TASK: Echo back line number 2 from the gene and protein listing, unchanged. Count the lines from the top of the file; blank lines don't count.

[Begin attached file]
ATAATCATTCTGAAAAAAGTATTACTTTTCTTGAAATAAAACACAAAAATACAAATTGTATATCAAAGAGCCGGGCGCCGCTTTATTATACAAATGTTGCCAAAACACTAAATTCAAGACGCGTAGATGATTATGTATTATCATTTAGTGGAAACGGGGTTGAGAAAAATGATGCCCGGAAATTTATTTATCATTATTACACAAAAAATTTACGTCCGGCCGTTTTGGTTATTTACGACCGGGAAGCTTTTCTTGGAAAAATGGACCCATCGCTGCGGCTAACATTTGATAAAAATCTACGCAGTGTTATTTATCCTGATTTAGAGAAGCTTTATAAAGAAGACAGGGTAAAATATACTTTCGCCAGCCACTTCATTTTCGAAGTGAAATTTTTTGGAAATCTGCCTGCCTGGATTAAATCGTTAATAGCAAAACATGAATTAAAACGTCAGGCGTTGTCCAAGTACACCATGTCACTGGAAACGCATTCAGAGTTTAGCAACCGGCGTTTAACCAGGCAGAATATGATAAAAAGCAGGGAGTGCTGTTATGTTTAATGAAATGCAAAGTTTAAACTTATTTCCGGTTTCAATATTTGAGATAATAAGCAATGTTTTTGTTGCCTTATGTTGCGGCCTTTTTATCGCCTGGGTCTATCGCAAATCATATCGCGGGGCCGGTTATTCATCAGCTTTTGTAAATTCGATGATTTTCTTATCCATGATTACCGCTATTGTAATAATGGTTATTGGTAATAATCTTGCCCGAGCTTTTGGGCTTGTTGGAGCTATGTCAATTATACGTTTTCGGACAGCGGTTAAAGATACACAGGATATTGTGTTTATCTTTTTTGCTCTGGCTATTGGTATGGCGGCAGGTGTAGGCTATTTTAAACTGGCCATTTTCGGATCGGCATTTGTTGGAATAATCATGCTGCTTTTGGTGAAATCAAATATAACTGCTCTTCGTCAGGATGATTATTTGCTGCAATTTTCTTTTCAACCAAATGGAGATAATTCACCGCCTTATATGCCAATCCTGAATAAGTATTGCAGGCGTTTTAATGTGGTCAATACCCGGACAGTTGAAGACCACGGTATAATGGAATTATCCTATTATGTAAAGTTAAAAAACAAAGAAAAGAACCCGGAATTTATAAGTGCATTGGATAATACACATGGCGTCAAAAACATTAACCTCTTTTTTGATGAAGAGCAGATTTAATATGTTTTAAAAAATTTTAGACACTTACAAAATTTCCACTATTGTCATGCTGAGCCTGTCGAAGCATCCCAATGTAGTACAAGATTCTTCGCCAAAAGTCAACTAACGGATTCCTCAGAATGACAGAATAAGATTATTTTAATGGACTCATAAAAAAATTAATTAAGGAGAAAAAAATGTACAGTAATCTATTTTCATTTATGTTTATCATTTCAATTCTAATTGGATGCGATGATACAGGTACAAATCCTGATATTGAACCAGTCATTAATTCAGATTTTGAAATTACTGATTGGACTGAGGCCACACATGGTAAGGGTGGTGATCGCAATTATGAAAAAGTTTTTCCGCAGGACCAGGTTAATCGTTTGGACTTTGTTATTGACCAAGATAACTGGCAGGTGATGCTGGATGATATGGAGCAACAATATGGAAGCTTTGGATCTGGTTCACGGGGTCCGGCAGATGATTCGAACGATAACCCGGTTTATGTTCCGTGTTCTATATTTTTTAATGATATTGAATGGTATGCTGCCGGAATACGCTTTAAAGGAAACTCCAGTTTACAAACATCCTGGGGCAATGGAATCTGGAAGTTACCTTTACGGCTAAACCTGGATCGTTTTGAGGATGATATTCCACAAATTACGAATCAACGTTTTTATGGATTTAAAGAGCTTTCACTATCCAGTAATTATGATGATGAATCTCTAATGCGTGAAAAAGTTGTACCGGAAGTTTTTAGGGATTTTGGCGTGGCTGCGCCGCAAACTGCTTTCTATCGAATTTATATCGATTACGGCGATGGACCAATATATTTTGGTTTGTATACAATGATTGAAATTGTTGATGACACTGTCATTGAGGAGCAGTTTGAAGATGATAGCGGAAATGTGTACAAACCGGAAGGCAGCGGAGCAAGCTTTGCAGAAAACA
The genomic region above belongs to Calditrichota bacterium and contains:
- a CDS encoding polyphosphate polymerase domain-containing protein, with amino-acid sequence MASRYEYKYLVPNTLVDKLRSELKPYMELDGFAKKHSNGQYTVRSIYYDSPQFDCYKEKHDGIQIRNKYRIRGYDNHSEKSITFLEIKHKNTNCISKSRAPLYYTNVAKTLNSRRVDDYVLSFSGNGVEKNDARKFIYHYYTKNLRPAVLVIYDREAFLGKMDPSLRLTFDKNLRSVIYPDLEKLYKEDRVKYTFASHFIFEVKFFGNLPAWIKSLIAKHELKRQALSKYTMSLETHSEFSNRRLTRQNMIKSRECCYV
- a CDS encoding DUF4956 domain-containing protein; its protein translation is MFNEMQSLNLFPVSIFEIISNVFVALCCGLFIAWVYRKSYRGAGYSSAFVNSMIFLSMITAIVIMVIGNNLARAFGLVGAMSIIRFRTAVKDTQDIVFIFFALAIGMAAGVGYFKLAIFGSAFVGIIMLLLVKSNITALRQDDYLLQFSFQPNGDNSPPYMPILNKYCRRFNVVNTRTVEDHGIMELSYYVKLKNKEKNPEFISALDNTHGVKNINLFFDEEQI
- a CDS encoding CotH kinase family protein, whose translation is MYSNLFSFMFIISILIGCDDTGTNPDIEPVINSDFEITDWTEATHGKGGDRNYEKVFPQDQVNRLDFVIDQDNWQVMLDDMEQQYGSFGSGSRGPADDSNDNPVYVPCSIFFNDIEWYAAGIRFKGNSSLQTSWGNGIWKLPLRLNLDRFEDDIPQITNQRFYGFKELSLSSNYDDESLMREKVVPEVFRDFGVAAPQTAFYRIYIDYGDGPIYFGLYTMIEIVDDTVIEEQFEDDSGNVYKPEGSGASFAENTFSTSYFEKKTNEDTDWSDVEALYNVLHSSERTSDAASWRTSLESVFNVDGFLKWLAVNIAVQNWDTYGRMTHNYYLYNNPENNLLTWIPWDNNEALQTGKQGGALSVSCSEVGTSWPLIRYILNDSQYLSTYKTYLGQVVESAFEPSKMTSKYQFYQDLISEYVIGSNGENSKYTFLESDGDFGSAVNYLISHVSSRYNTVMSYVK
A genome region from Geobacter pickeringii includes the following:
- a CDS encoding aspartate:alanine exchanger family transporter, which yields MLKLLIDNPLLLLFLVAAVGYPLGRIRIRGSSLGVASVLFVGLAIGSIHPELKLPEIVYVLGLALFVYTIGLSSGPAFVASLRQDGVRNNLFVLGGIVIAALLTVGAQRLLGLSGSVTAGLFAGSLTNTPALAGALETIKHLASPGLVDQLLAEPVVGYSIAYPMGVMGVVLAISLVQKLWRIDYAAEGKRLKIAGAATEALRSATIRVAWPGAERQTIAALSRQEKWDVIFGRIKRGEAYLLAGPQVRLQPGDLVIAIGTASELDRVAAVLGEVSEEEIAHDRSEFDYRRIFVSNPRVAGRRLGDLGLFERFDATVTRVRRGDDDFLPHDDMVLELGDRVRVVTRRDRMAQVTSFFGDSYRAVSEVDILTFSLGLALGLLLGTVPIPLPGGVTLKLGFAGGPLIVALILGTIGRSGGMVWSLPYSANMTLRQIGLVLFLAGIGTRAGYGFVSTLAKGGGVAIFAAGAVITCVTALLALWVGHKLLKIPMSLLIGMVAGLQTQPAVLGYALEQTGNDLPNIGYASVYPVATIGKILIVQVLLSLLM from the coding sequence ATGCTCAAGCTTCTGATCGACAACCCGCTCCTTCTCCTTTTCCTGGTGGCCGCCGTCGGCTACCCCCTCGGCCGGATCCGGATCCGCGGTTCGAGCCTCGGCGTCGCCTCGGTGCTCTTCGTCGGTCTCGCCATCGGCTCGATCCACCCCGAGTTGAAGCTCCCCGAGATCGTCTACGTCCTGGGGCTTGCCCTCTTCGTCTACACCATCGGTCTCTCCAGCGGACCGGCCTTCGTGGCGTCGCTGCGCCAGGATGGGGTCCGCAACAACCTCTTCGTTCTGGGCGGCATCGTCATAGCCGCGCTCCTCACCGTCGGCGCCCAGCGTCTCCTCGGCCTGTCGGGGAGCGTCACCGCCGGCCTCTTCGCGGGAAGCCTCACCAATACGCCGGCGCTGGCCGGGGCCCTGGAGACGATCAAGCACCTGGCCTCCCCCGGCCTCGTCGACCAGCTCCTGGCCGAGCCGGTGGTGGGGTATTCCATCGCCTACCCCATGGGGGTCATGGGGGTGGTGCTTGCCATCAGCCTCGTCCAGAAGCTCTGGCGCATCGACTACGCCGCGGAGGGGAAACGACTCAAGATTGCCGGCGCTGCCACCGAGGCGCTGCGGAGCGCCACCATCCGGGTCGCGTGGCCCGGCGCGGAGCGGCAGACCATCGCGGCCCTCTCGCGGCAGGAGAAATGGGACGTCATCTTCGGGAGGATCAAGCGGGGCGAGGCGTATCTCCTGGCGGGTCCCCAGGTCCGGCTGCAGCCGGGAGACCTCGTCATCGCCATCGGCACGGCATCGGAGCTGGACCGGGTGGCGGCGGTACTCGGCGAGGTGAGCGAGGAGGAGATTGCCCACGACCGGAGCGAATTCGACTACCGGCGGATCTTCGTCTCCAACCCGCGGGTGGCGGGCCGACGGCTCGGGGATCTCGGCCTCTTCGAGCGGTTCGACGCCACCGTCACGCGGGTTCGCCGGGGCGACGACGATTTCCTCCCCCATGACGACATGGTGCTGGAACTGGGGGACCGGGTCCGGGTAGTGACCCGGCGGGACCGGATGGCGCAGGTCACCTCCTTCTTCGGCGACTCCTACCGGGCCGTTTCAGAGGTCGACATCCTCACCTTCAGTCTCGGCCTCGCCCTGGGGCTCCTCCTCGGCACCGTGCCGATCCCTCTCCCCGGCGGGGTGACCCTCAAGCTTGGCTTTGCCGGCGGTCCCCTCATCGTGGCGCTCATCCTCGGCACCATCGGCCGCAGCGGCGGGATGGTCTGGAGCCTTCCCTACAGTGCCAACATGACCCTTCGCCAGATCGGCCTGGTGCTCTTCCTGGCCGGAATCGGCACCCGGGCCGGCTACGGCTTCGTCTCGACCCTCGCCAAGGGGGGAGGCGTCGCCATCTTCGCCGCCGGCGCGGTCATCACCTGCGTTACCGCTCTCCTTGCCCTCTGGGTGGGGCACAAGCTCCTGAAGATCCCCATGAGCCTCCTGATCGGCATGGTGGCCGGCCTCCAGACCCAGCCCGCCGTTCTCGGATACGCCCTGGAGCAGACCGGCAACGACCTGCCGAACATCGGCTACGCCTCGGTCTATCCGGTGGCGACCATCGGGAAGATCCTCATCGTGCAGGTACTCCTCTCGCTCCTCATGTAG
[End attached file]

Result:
The genomic region above belongs to Calditrichota bacterium and contains: